There’s a new trend sweeping through small business. It’s called "upcycling," and it’s saving the consumers money and helping small businesses gain an edge in the market.
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Upcycling gives recycled goods another chance – reinventing them for another use.
Startups and small businesses like Two Blokes on a Bus are capitalizing on the trend. Two Blokes on a Bus revived a 1950’s double-decker bus from London, using it as a food truck in Illinois with sit-down dining up top.
Even payphones are getting a touch-up in NYC, popping up as Wi-Fi hotspots.
These “re-ventions” are part of a growing trend that’s seen a big spike in interest, in part thanks to sites like Etsy and Pinterest. More than five million home décor ideas are pinned daily on Pinterest alone.
The practice has also become a popular trend among online bloggers who offer D.I.Y. tips to their viewers. Marian Parsons, who runs a popular design and D.I.Y. blog missmustardseed.com, is among many who share their projects and professional tips online.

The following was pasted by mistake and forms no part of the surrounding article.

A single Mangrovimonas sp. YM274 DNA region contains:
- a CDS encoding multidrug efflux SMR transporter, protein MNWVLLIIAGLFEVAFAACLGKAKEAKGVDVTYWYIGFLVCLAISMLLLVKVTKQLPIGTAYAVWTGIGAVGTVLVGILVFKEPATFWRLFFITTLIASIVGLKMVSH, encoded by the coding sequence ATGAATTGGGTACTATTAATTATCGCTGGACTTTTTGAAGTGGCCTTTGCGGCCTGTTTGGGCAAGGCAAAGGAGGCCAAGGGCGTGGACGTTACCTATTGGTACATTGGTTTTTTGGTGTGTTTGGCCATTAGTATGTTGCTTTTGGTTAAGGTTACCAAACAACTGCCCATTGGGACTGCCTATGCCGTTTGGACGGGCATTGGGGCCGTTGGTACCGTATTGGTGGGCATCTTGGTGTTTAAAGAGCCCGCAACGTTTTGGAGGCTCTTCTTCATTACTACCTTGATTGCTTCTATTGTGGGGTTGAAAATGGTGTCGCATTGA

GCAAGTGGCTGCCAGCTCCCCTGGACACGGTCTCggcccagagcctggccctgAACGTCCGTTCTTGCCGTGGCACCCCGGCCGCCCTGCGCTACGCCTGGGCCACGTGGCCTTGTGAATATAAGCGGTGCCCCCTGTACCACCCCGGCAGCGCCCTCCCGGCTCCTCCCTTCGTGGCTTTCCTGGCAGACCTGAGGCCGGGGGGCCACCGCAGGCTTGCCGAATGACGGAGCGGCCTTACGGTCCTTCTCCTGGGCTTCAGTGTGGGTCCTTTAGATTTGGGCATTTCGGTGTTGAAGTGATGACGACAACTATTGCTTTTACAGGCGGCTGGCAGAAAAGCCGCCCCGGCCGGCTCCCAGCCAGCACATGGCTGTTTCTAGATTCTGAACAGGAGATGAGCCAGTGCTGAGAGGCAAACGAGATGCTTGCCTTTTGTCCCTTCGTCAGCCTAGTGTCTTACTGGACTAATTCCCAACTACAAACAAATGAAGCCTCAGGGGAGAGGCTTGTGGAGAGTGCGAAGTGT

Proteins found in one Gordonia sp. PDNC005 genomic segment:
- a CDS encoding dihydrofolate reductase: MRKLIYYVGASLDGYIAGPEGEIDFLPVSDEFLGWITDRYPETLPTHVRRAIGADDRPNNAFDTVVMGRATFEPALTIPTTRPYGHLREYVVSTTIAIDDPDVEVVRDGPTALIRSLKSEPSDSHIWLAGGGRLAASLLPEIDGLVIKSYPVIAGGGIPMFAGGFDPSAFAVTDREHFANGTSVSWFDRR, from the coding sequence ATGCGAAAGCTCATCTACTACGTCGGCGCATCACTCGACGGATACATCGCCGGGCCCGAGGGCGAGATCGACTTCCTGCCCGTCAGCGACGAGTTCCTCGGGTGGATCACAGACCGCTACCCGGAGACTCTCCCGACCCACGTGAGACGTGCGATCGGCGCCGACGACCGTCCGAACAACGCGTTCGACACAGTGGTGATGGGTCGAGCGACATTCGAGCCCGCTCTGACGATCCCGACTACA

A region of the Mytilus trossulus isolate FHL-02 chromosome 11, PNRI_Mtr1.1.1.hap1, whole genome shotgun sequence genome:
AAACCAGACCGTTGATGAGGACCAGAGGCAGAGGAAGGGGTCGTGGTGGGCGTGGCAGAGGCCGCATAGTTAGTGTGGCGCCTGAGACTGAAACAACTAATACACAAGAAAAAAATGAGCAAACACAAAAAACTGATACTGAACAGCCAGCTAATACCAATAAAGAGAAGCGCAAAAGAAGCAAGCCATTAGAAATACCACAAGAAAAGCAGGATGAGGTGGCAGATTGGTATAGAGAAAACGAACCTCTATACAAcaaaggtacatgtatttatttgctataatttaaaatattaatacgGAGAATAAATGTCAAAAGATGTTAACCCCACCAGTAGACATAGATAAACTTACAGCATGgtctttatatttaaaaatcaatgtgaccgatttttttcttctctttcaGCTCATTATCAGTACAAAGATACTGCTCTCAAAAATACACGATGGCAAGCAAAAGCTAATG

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She says the trend gives people the opportunity to think outside the box.
“I think that's resonating with a lot of people, which is why it's become so popular on Pinterest and why D.I.Y. home and blogs are growing at the rate their growing," she explains. "People like upcycling for different reasons. People like it because of the environmental aspect - you're saving something that might have gone to a landfill. And for some people like me, it's about budget."
Upcycling has also brought fresh faces into traditional secondhand stores, appealing to younger generations. Restore, which is run by Habitat for Humanity in Southeast New Hampshire, sells donated household items like furniture, appliances and décor so they can be given a lift. Restore says they sell around 100 items per day that are used for D.I.Y. projects.
Right around the corner from Restore, Woodcraft manger Mark Nelson says he helps people bring their D.I.Y. dreams to life.
"There are a lot of people out there that have said we've done this all along, what's so new about it -- well for a lot of people it is new, so we just got to give them the opportunity to see how you can take something that was put aside, discarded and bring it back to life again," says Nelson. “It's a good way for some of us to take care of the planet, that's the biggest thing."